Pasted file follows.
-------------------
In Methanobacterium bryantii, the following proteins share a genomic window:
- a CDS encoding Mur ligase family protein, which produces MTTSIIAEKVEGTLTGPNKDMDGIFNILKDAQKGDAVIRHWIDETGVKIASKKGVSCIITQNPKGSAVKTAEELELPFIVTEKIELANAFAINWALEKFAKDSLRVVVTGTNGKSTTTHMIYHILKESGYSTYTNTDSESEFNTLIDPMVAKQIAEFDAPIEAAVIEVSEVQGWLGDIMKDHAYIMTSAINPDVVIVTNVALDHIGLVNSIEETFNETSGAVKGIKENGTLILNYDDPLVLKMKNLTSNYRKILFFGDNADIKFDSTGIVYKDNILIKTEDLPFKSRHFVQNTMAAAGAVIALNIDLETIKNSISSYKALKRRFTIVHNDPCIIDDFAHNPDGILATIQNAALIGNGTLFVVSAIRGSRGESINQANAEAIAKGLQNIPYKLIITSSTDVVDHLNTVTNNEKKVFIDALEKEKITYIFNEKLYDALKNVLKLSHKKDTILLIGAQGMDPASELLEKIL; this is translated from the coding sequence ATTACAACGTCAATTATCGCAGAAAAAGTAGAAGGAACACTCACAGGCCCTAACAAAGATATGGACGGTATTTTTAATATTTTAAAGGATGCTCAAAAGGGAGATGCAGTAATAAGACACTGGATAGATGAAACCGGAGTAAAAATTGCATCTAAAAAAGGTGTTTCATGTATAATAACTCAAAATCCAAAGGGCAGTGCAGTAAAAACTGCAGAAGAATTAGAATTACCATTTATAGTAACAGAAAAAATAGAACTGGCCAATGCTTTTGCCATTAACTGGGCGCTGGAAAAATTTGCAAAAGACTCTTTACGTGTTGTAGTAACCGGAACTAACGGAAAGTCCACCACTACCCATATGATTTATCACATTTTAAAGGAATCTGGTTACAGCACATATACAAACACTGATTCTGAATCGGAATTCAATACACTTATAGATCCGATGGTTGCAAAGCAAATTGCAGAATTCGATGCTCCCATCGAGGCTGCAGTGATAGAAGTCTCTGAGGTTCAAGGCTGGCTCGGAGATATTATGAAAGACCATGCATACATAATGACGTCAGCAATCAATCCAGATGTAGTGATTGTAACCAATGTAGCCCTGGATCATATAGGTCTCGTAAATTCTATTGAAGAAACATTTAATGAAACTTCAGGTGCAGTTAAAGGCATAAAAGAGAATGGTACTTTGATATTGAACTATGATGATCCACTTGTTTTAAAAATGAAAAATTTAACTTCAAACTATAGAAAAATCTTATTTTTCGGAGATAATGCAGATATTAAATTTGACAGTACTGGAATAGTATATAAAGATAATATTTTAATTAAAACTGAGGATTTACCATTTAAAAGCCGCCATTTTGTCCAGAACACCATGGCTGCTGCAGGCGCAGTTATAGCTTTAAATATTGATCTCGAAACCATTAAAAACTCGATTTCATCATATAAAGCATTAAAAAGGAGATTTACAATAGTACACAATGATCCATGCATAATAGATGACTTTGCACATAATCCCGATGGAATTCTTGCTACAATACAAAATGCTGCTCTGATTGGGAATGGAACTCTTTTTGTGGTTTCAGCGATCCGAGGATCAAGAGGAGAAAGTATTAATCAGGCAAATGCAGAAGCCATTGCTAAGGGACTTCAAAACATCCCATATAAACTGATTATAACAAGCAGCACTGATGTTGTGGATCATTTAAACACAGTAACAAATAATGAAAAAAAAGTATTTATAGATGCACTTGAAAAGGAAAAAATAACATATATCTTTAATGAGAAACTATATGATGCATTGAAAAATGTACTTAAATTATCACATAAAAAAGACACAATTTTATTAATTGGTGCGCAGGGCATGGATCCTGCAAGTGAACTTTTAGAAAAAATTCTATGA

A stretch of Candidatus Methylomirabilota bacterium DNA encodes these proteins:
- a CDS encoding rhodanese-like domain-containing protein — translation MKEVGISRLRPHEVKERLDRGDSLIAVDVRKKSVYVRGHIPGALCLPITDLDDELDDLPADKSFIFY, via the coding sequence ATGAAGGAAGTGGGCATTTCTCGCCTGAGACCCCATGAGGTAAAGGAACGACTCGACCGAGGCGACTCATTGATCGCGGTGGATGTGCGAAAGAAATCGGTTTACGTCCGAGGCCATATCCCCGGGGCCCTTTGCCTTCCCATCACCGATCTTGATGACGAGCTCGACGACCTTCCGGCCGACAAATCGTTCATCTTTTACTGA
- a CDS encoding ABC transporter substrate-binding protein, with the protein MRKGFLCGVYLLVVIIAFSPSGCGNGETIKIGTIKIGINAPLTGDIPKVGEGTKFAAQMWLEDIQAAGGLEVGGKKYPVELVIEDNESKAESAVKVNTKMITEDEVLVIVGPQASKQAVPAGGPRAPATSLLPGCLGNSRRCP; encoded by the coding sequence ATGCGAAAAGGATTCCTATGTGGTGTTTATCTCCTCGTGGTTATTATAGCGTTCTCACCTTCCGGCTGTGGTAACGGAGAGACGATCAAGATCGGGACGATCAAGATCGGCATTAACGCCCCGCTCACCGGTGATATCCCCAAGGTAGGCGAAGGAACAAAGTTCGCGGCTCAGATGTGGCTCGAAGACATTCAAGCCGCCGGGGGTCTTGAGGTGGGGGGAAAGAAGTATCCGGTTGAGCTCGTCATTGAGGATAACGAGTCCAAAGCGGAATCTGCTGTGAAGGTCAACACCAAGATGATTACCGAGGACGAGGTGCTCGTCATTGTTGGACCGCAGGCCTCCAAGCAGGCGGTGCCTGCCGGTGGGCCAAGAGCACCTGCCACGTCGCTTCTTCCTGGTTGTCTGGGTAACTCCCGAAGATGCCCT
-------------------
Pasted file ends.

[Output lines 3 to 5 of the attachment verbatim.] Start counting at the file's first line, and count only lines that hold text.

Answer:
A stretch of Candidatus Methylomirabilota bacterium DNA encodes these proteins:
- a CDS encoding rhodanese-like domain-containing protein — translation MKEVGISRLRPHEVKERLDRGDSLIAVDVRKKSVYVRGHIPGALCLPITDLDDELDDLPADKSFIFY, via the coding sequence ATGAAGGAAGTGGGCATTTCTCGCCTGAGACCCCATGAGGTAAAGGAACGACTCGACCGAGGCGACTCATTGATCGCGGTGGATGTGCGAAAGAAATCGGTTTACGTCCGAGGCCATATCCCCGGGGCCCTTTGCCTTCCCATCACCGATCTTGATGACGAGCTCGACGACCTTCCGGCCGACAAATCGTTCATCTTTTACTGA
- a CDS encoding ABC transporter substrate-binding protein, with the protein MRKGFLCGVYLLVVIIAFSPSGCGNGETIKIGTIKIGINAPLTGDIPKVGEGTKFAAQMWLEDIQAAGGLEVGGKKYPVELVIEDNESKAESAVKVNTKMITEDEVLVIVGPQASKQAVPAGGPRAPATSLLPGCLGNSRRCP; encoded by the coding sequence ATGCGAAAAGGATTCCTATGTGGTGTTTATCTCCTCGTGGTTATTATAGCGTTCTCACCTTCCGGCTGTGGTAACGGAGAGACGATCAAGATCGGGACGATCAAGATCGGCATTAACGCCCCGCTCACCGGTGATATCCCCAAGGTAGGCGAAGGAACAAAGTTCGCGGCTCAGATGTGGCTCGAAGACATTCAAGCCGCCGGGGGTCTTGAGGTGGGGGGAAAGAAGTATCCGGTTGAGCTCGTCATTGAGGATAACGAGTCCAAAGCGGAATCTGCTGTGAAGGTCAACACCAAGATGATTACCGAGGACGAGGTGCTCGTCATTGTTGGACCGCAGGCCTCCAAGCAGGCGGTGCCTGCCGGTGGGCCAAGAGCACCTGCCACGTCGCTTCTTCCTGGTTGTCTGGGTAACTCCCGAAGATGCCCT